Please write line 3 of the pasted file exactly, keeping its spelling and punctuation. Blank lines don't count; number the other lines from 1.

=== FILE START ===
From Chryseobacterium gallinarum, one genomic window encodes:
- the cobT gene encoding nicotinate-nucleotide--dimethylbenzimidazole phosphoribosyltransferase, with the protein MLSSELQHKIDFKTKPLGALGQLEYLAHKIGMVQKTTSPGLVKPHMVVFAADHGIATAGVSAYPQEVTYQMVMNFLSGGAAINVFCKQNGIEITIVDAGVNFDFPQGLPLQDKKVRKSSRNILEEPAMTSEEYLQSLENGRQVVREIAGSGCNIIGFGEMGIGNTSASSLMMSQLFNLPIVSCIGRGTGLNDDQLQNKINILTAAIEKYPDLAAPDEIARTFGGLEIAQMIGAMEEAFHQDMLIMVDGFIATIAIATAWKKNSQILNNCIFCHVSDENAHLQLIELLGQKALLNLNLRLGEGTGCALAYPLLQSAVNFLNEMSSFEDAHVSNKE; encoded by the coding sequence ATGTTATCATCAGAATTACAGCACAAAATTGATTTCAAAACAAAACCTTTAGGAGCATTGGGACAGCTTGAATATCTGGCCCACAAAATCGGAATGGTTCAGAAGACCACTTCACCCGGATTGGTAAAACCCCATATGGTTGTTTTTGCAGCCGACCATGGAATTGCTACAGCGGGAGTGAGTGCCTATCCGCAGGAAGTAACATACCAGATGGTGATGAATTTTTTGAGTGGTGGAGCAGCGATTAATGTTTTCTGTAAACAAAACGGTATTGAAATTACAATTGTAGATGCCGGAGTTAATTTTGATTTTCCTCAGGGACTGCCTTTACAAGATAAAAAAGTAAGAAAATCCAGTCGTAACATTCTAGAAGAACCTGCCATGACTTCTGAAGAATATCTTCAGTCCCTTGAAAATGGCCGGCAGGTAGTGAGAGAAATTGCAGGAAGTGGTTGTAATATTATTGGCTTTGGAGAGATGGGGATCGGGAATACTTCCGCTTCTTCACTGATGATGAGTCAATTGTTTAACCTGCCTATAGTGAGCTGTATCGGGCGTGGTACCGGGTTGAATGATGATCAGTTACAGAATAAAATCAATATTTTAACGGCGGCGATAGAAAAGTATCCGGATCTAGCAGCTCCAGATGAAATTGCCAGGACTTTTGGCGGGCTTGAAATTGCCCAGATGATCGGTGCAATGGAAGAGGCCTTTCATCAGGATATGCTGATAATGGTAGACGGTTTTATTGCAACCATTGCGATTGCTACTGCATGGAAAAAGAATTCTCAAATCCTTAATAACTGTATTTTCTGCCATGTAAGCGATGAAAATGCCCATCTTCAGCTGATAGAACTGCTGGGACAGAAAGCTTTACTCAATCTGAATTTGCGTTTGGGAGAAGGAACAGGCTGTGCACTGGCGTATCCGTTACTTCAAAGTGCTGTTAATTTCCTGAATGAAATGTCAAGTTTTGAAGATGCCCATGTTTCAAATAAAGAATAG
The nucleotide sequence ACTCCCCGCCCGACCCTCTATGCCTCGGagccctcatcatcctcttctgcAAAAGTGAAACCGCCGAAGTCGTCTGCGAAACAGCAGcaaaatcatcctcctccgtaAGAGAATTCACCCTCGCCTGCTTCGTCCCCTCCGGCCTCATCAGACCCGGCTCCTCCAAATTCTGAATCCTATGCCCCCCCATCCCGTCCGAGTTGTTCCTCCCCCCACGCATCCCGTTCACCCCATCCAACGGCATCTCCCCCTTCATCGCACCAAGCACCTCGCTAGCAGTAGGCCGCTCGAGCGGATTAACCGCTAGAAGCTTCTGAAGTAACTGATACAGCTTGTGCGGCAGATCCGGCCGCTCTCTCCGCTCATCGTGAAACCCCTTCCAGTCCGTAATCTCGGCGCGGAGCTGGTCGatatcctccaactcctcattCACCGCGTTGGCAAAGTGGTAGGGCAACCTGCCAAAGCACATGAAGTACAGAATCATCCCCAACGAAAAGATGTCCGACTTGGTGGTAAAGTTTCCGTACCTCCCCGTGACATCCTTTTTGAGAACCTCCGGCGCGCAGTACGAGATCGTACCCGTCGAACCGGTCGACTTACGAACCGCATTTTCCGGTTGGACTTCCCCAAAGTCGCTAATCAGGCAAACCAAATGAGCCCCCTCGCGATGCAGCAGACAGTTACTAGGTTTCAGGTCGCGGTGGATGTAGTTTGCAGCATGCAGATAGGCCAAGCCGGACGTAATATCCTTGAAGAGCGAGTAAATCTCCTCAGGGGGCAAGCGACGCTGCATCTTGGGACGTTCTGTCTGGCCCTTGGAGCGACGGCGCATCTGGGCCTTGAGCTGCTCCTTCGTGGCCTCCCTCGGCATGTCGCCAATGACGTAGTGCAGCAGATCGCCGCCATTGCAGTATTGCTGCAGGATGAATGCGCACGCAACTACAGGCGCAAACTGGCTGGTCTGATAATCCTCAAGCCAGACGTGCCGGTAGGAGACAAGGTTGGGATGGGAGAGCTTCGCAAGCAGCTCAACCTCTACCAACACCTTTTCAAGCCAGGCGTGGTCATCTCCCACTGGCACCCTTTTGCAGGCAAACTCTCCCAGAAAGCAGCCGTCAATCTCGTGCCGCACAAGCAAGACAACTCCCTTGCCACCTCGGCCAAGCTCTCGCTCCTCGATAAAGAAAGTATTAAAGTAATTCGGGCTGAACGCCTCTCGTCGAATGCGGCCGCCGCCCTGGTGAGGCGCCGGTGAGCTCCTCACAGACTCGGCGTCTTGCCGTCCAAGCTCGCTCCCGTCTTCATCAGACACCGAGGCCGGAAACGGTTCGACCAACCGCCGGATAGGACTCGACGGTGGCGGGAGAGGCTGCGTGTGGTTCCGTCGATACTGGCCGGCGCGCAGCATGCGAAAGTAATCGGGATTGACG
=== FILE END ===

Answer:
The nucleotide sequence ACTCCCCGCCCGACCCTCTATGCCTCGGagccctcatcatcctcttctgcAAAAGTGAAACCGCCGAAGTCGTCTGCGAAACAGCAGcaaaatcatcctcctccgtaAGAGAATTCACCCTCGCCTGCTTCGTCCCCTCCGGCCTCATCAGACCCGGCTCCTCCAAATTCTGAATCCTATGCCCCCCCATCCCGTCCGAGTTGTTCCTCCCCCCACGCATCCCGTTCACCCCATCCAACGGCATCTCCCCCTTCATCGCACCAAGCACCTCGCTAGCAGTAGGCCGCTCGAGCGGATTAACCGCTAGAAGCTTCTGAAGTAACTGATACAGCTTGTGCGGCAGATCCGGCCGCTCTCTCCGCTCATCGTGAAACCCCTTCCAGTCCGTAATCTCGGCGCGGAGCTGGTCGatatcctccaactcctcattCACCGCGTTGGCAAAGTGGTAGGGCAACCTGCCAAAGCACATGAAGTACAGAATCATCCCCAACGAAAAGATGTCCGACTTGGTGGTAAAGTTTCCGTACCTCCCCGTGACATCCTTTTTGAGAACCTCCGGCGCGCAGTACGAGATCGTACCCGTCGAACCGGTCGACTTACGAACCGCATTTTCCGGTTGGACTTCCCCAAAGTCGCTAATCAGGCAAACCAAATGAGCCCCCTCGCGATGCAGCAGACAGTTACTAGGTTTCAGGTCGCGGTGGATGTAGTTTGCAGCATGCAGATAGGCCAAGCCGGACGTAATATCCTTGAAGAGCGAGTAAATCTCCTCAGGGGGCAAGCGACGCTGCATCTTGGGACGTTCTGTCTGGCCCTTGGAGCGACGGCGCATCTGGGCCTTGAGCTGCTCCTTCGTGGCCTCCCTCGGCATGTCGCCAATGACGTAGTGCAGCAGATCGCCGCCATTGCAGTATTGCTGCAGGATGAATGCGCACGCAACTACAGGCGCAAACTGGCTGGTCTGATAATCCTCAAGCCAGACGTGCCGGTAGGAGACAAGGTTGGGATGGGAGAGCTTCGCAAGCAGCTCAACCTCTACCAACACCTTTTCAAGCCAGGCGTGGTCATCTCCCACTGGCACCCTTTTGCAGGCAAACTCTCCCAGAAAGCAGCCGTCAATCTCGTGCCGCACAAGCAAGACAACTCCCTTGCCACCTCGGCCAAGCTCTCGCTCCTCGATAAAGAAAGTATTAAAGTAATTCGGGCTGAACGCCTCTCGTCGAATGCGGCCGCCGCCCTGGTGAGGCGCCGGTGAGCTCCTCACAGACTCGGCGTCTTGCCGTCCAAGCTCGCTCCCGTCTTCATCAGACACCGAGGCCGGAAACGGTTCGACCAACCGCCGGATAGGACTCGACGGTGGCGGGAGAGGCTGCGTGTGGTTCCGTCGATACTGGCCGGCGCGCAGCATGCGAAAGTAATCGGGATTGACG